Michael P. Jensen. Sydney Anglicanism: An Apology. Eugene, OR: Wipf and Stock, 2012. 194 pp. $21.00.
Why read a book defending a part of a denomination so far removed geographically from many of us? One reason is that the Anglican diocese of Sydney in Australia, with its high view of biblical authority as “God’s Word written,” its theological college, and its form of evangelicalism, is increasing in influence worldwide. Graduates of its theological college (Moore Theological College) have received international recognition for scholarship: Graeme Goldsworthy and William Dumbrell (Biblical Theology), Barry Webb and John Woodhouse (Old Testament), Peter O’Brien and Peter Bolt (New Testament), and Mark Thompson and Robert Doyle (Systematic Theology) are just a few examples. Yet in some quarters of the Anglican world, both within Australia and beyond, this diocese is the target of strident polemic. The descriptors are legion: “fundamentalist,” “misogynist,” “patriarchal,” “separatist,” even “Anglo-baptist.”
How well based are these criticisms? Not at all, argues Michael Jensen. The son of the present archbishop of the diocese (Peter Jensen), the nephew of the influential dean of the cathedral (Philip Jensen), and a faculty member of Moore where he was formed as an Anglican minister, Jensen writes as a true insider. His book is rightly subtitled “An Apology” (that is, a defense).
In defending the diocese Jensen highlights two of its distinctive theological contributions. Part One expounds its doctrine of the Bible and the discipline of biblical theology developed to intelligently and faithfully read it. He helpfully points out that Biblical Theology as taught at Moore isn’t to be confused with the Biblical Theology movement that had a relatively brief run in American liberal theological circles until it waned in the 1960s. Jensen correctly sees Moore’s molecular rather than atomistic (prooftexting) way of reading the Bible—pioneered first by D. W. B. Robinson and subsequently by Goldsworthy—as “(humanly speaking) the secret to the theological robustness of the Moore College education.” He also discusses the Sydney Anglican commitment to expository preaching in a nuanced way that recognizes that what passes for expository preaching today doesn’t exactly match any of the forms of communication seen in the New Testament church but arguably develops legimately from them.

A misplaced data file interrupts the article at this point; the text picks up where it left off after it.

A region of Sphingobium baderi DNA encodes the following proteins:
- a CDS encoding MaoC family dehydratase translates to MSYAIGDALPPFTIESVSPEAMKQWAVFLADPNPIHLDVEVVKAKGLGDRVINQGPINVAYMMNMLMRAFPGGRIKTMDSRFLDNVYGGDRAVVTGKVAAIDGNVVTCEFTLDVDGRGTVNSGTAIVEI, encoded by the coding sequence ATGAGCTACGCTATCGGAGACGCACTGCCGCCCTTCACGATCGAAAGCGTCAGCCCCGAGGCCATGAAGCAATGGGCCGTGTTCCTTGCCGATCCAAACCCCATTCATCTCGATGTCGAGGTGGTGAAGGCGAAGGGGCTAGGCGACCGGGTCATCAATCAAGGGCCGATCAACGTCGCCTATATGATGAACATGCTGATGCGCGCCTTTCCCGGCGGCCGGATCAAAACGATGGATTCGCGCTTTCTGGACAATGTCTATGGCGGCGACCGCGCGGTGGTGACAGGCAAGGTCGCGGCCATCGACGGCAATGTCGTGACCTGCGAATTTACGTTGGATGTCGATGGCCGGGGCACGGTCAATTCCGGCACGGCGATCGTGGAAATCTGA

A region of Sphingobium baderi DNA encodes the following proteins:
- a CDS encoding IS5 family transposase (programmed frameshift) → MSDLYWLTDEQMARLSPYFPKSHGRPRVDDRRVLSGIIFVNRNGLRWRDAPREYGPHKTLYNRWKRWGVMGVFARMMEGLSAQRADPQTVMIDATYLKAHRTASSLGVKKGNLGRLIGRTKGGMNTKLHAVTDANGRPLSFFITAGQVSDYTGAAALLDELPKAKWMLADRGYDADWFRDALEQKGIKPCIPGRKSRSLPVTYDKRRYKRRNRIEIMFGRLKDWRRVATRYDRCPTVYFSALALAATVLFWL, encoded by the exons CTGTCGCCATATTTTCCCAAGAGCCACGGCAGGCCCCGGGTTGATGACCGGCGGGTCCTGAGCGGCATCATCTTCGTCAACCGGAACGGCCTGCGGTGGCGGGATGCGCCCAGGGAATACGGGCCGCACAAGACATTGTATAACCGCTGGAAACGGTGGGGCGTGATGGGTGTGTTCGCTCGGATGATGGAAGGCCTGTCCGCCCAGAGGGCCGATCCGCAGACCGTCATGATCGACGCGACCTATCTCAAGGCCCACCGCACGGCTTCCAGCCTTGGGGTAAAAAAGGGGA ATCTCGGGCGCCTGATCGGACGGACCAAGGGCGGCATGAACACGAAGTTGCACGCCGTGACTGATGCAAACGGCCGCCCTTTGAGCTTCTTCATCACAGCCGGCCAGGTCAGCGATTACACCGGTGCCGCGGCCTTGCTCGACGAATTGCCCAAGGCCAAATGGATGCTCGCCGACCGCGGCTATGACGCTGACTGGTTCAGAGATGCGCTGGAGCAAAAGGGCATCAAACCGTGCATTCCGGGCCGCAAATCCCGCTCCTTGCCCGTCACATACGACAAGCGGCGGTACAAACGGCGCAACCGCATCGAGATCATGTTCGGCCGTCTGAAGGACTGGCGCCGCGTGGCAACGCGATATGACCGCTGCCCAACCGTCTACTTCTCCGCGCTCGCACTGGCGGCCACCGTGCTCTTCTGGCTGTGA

Part Two deals with ecclesiology where the local church is understood as the parish congregation, not the diocese gathered around its bishop as in the catholic tradition (whether Anglican or Roman). Moreover, when the believers assemble, their assembly reflects the gathering around Christ in heaven. The gathering is the local church and not reducible to a part of it. This view of the importance of the congregation separates the ecclesiology of Sydney Anglicans from that held by many other Anglicans. Jensen also rightly accents the contributions of a former archbishop of Sydney (Robinson) and a former principal of Moore Theological College (D. B. Knox). Interestingly, neither one of these creative thinkers was trained at Moore.